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Statue of Thomas Cass

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Colonel Thomas Cass
Thomas Cass statue (Boston Public Garden).jpg
The statue in 2017
Colonel Thomas Cass is located in Boston
Colonel Thomas Cass
Colonel Thomas Cass
Colonel Thomas Cass is located in Massachusetts
Colonel Thomas Cass
Colonel Thomas Cass
Colonel Thomas Cass is located in the United States
Colonel Thomas Cass
Colonel Thomas Cass
ArtistRichard E. Brooks
Year1899 (1899)
SubjectThomas Cass
LocationBoston, Massachusetts, U.S.
Coordinates42°21′09″N 71°04′08″W / 42.352602°N 71.068800°W / 42.352602; -71.068800Coordinates: 42°21′09″N 71°04′08″W / 42.352602°N 71.068800°W / 42.352602; -71.068800

A statue of Thomas Cass by Richard E. Brooks,[1] called Colonel Thomas Cass,[2] is installed in Boston's Public Garden, in the U.S. state of Massachusetts.[3]

Description and history[edit | edit source]

Foundry mark

After a previous statue at the same site was found to be ugly, Brooks was commissioned to design a statue of Cass by the Boston Arts Commission in 1897. [4] The bronze sculpture was cast in 1899 and unveiled on September 22 of the same year.[5][6] It replaced a previous granite memorial of Cass.[2] The statue earned Brooks a gold medal at the Exposition Universelle of 1900.[7][8]

The statue depicts Cass in a Civil War uniform with his arms folded across his chest. It measures approximately 8 ft. x 2 ft. 4 in. x 2 ft. 4 in., and rests on a granite base measuring approximately 6 ft. 6 in. x 3 ft. 8 in. x 3 ft. 8 in.[2] The granite came from Red Beach, Maine. The artwork was surveyed as part of the Smithsonian Institution's "Save Outdoor Sculpture!" program in 1993.[2]

The monument has been recognized as an historic feature of the Public Garden, which is listed on the National Register of Historic Places, by the National Park Service.[9][10]

In 2009, Peters F. Stevens of the Boston Irish Reporter wrote:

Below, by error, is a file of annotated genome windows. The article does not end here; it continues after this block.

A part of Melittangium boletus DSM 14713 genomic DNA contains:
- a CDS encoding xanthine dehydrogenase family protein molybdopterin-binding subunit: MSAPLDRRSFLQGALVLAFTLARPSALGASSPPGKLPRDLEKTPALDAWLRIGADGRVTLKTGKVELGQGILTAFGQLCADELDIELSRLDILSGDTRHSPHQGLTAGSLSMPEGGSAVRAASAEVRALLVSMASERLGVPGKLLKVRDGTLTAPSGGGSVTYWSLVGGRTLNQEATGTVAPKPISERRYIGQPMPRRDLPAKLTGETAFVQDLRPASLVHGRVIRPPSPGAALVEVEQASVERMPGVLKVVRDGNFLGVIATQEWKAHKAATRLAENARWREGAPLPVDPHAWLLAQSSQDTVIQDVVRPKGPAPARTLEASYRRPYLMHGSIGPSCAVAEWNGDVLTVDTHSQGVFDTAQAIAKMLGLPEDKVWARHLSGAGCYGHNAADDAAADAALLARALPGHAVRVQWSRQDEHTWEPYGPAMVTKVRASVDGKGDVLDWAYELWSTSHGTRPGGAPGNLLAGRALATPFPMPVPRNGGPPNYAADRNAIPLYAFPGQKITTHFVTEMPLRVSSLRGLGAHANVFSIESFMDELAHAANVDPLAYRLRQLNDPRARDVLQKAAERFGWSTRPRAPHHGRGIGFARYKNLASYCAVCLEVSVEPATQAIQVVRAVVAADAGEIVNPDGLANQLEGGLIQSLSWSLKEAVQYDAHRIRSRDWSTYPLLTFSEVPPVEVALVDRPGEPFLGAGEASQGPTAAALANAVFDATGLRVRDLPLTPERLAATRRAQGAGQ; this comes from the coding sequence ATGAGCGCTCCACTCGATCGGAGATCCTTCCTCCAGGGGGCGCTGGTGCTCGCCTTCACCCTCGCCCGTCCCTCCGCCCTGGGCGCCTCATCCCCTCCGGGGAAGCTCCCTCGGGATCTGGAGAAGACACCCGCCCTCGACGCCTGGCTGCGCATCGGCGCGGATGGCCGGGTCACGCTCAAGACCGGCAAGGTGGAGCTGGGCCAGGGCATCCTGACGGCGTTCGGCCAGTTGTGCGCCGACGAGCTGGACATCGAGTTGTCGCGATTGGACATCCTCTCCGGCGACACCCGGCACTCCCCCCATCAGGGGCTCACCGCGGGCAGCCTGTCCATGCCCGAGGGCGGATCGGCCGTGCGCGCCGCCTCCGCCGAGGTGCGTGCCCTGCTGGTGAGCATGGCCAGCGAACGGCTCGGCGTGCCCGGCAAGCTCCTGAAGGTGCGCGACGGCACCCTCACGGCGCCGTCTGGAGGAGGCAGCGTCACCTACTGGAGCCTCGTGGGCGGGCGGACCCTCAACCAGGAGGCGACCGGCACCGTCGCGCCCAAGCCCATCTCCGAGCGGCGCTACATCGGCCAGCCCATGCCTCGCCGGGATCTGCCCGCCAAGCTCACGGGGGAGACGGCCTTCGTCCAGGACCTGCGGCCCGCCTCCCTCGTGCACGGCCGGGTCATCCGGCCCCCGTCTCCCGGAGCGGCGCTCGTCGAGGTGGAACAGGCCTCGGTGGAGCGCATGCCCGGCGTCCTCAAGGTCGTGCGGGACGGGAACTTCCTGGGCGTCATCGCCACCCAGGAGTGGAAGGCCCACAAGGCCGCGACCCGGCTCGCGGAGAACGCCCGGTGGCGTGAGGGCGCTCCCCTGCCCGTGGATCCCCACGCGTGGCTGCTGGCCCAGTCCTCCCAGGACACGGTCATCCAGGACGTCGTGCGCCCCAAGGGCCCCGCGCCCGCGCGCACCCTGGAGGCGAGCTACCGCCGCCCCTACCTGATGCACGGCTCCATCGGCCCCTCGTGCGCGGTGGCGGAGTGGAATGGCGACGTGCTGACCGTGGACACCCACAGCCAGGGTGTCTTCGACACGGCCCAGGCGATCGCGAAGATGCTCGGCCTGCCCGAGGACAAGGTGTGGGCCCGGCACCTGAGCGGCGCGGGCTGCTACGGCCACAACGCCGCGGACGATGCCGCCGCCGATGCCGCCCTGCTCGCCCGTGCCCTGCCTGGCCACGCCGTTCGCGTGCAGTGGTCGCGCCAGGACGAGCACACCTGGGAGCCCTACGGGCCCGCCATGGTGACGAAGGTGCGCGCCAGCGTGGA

A statue of Colonel Cass was erected in the Boston Public Garden, but surviving veterans of his regiment railed that the memorial was both stiff and a poor likeness of the fallen hero. The Society of the Ninth Regiment raised funds to tear down the statue and commissioned noted sculptor Richard E. Brooks to craft a bronze statue of Cass. On September 22, 1899, the striking bronze, which captured the visage and commanding presence of Colonel Thomas Cass and garnered high praise and a prestigious award for Brooks, was unveiled. It stands there today, testimony to a hero – a Boston Irish and American hero.[11]

See also[edit | edit source]

Others articles of the Topic Visual arts : Kyoorius, Alexis Marcou, Ajman Museum, Noor Al Suwaidi, Oekaki, Amy Sadao, List of Czech artists by date
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References[edit | edit source]

  1. Gardner, Albert Ten Eyck (October 10, 1965). "American Sculpture: A Catalogue of the Collection of the Metropolitan Museum of Art". New York, N.Y.: Metropolitan Museum of Art – via Google Books.
  2. 2.0 2.1 2.2 2.3 "Colonel Thomas Cass, (sculpture)". Smithsonian Institution. Retrieved October 9, 2019.
  3. Acitelli, Tom (August 11, 2017). "13 hidden gems in the Public Garden and Boston Common". Curbed Boston.
  4. The Columbus Journal. January 12, 1898. p. 1 https://www.newspapers.com/newspage/87761612/. Retrieved 11 October 2019. Missing or empty |title= (help)
  5. "The Week In Art". The New York Times. 23 September 1899. p. 28. Retrieved 11 October 2019.
  6. https://www.boston.gov/sites/default/files/boston-public-garden-study-report.pdf
  7. Poyner, Fred F., IV (April 24, 2017). "Seattle Public Sculptors: Twelve Makers of Monuments, Memorials and Statuary, 1909–1962". McFarland – via Google Books.
  8. "Annual Report of the Executive Department of the City of Boston ..." Boston Executive Department. October 10, 1911 – via Google Books.
  9. Charleton, James H. (October 10, 1986). "Recreation in the United States: National Historic Landmark Theme Study". National Park Service, Department of the Interior – via Google Books.
  10. https://npgallery.nps.gov/NRHP/GetAsset/NHLS/87000761_text
  11. https://www.bostonirish.com/WEB-BIR-07-09.pdf

External links[edit | edit source]

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